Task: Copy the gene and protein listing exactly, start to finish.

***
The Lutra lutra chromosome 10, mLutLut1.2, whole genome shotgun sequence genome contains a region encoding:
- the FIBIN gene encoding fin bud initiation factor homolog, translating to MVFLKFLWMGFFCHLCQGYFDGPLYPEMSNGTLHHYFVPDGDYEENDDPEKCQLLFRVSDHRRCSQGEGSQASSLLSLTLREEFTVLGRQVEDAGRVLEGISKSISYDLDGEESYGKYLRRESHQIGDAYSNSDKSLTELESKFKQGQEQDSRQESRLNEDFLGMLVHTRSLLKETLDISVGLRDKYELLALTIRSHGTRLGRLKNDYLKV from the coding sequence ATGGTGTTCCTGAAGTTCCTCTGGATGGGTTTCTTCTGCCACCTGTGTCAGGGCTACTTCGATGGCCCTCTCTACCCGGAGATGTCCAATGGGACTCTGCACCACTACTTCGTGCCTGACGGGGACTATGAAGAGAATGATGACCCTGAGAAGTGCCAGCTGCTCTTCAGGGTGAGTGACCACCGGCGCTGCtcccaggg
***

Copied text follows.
The Lutra lutra chromosome 10, mLutLut1.2, whole genome shotgun sequence genome contains a region encoding:
- the FIBIN gene encoding fin bud initiation factor homolog, translating to MVFLKFLWMGFFCHLCQGYFDGPLYPEMSNGTLHHYFVPDGDYEENDDPEKCQLLFRVSDHRRCSQGEGSQASSLLSLTLREEFTVLGRQVEDAGRVLEGISKSISYDLDGEESYGKYLRRESHQIGDAYSNSDKSLTELESKFKQGQEQDSRQESRLNEDFLGMLVHTRSLLKETLDISVGLRDKYELLALTIRSHGTRLGRLKNDYLKV from the coding sequence ATGGTGTTCCTGAAGTTCCTCTGGATGGGTTTCTTCTGCCACCTGTGTCAGGGCTACTTCGATGGCCCTCTCTACCCGGAGATGTCCAATGGGACTCTGCACCACTACTTCGTGCCTGACGGGGACTATGAAGAGAATGATGACCCTGAGAAGTGCCAGCTGCTCTTCAGGGTGAGTGACCACCGGCGCTGCtcccaggg